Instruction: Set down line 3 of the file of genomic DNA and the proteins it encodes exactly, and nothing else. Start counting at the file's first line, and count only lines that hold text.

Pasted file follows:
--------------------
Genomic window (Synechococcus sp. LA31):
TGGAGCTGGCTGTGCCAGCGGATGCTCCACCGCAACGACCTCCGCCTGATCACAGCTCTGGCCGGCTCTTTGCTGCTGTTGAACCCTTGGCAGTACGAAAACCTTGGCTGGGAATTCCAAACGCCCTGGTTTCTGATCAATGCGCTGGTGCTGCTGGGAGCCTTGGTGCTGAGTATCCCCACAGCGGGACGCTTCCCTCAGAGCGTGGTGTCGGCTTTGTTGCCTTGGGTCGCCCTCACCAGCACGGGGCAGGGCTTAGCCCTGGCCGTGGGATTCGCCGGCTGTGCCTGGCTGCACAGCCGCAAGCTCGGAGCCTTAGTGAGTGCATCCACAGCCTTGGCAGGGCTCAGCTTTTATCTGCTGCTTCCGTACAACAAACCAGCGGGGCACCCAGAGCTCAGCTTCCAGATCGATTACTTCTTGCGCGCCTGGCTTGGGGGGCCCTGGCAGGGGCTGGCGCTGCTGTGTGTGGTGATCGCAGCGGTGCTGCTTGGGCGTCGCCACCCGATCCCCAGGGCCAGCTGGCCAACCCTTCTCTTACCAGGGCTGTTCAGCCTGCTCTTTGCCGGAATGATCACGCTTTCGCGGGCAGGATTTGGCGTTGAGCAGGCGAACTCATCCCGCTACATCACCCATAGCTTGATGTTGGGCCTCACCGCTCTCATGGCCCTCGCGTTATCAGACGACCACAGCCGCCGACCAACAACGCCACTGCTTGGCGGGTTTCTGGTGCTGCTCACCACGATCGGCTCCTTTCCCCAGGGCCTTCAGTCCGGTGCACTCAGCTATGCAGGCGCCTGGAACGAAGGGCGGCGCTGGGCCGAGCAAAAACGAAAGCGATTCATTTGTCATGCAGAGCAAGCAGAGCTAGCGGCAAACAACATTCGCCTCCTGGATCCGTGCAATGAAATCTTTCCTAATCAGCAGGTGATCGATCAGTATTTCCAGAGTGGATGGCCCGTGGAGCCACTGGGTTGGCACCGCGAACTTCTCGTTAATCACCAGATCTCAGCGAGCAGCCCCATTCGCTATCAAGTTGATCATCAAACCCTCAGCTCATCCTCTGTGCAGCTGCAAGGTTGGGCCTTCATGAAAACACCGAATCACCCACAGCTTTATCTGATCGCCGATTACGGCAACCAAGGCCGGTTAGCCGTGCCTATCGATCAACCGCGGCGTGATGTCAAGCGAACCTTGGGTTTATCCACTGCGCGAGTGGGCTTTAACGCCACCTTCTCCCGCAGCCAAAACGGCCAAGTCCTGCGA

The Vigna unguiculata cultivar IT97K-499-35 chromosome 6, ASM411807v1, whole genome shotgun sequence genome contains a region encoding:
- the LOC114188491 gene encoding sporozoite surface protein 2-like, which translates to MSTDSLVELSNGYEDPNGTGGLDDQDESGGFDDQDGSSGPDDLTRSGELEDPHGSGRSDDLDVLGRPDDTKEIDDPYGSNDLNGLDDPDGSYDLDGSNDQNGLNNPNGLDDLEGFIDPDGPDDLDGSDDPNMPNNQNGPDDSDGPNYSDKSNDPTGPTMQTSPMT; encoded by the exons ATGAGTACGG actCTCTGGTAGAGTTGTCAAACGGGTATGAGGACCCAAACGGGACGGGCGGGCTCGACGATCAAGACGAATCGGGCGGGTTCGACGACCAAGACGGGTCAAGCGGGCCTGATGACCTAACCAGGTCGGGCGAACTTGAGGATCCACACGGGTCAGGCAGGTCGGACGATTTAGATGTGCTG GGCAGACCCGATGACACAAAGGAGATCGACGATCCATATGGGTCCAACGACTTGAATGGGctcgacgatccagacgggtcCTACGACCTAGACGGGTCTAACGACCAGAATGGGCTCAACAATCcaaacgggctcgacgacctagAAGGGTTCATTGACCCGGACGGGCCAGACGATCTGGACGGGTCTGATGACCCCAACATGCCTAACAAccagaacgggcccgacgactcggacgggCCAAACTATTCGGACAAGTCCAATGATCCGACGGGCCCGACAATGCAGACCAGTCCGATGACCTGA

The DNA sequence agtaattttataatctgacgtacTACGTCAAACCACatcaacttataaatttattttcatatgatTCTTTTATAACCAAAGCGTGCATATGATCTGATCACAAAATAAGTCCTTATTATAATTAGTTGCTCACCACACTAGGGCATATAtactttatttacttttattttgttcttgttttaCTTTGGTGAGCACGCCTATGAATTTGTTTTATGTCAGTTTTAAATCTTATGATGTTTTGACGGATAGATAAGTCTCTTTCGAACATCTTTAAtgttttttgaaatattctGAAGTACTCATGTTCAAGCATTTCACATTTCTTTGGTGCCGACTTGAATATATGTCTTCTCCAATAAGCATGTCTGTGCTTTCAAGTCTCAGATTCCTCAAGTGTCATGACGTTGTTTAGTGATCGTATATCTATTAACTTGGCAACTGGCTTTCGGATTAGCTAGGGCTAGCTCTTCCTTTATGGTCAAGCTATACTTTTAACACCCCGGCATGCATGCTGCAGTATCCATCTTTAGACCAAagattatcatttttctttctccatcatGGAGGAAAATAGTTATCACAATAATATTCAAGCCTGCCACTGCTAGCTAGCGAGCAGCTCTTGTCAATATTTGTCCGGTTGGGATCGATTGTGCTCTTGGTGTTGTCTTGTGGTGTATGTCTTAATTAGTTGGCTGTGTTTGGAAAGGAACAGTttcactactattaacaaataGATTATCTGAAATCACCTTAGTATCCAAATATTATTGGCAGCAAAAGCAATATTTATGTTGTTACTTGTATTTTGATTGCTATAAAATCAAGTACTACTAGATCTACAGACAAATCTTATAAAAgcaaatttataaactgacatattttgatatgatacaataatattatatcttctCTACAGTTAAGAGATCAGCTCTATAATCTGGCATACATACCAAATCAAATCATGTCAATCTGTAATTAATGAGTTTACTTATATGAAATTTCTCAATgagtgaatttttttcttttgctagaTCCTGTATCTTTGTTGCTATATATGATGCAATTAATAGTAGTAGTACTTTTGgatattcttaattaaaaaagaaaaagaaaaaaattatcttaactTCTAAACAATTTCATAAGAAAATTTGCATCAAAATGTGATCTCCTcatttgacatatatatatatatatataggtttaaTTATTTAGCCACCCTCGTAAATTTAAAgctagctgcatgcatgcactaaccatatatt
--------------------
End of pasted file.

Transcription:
The Vigna unguiculata cultivar IT97K-499-35 chromosome 6, ASM411807v1, whole genome shotgun sequence genome contains a region encoding: